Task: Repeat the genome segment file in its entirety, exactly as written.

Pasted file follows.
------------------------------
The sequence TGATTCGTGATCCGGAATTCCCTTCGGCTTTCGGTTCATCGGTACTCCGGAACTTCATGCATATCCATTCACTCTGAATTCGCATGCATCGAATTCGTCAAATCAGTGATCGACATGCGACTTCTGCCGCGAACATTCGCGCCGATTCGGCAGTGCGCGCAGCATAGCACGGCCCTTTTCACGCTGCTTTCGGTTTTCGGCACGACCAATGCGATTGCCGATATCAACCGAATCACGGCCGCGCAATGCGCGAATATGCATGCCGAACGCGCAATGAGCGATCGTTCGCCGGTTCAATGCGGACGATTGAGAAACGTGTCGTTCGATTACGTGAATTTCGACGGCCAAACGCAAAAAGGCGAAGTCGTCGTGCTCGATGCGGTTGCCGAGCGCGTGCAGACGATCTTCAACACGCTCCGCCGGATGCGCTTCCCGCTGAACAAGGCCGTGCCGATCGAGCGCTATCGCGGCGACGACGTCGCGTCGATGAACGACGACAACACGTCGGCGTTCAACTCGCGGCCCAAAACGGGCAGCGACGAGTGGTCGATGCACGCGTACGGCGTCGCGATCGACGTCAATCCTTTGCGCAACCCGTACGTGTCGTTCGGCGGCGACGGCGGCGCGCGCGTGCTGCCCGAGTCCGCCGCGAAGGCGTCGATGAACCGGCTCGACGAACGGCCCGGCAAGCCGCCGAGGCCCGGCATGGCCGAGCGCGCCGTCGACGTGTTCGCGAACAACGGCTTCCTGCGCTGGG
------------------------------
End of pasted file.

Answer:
The sequence TGATTCGTGATCCGGAATTCCCTTCGGCTTTCGGTTCATCGGTACTCCGGAACTTCATGCATATCCATTCACTCTGAATTCGCATGCATCGAATTCGTCAAATCAGTGATCGACATGCGACTTCTGCCGCGAACATTCGCGCCGATTCGGCAGTGCGCGCAGCATAGCACGGCCCTTTTCACGCTGCTTTCGGTTTTCGGCACGACCAATGCGATTGCCGATATCAACCGAATCACGGCCGCGCAATGCGCGAATATGCATGCCGAACGCGCAATGAGCGATCGTTCGCCGGTTCAATGCGGACGATTGAGAAACGTGTCGTTCGATTACGTGAATTTCGACGGCCAAACGCAAAAAGGCGAAGTCGTCGTGCTCGATGCGGTTGCCGAGCGCGTGCAGACGATCTTCAACACGCTCCGCCGGATGCGCTTCCCGCTGAACAAGGCCGTGCCGATCGAGCGCTATCGCGGCGACGACGTCGCGTCGATGAACGACGACAACACGTCGGCGTTCAACTCGCGGCCCAAAACGGGCAGCGACGAGTGGTCGATGCACGCGTACGGCGTCGCGATCGACGTCAATCCTTTGCGCAACCCGTACGTGTCGTTCGGCGGCGACGGCGGCGCGCGCGTGCTGCCCGAGTCCGCCGCGAAGGCGTCGATGAACCGGCTCGACGAACGGCCCGGCAAGCCGCCGAGGCCCGGCATGGCCGAGCGCGCCGTCGACGTGTTCGCGAACAACGGCTTCCTGCGCTGGG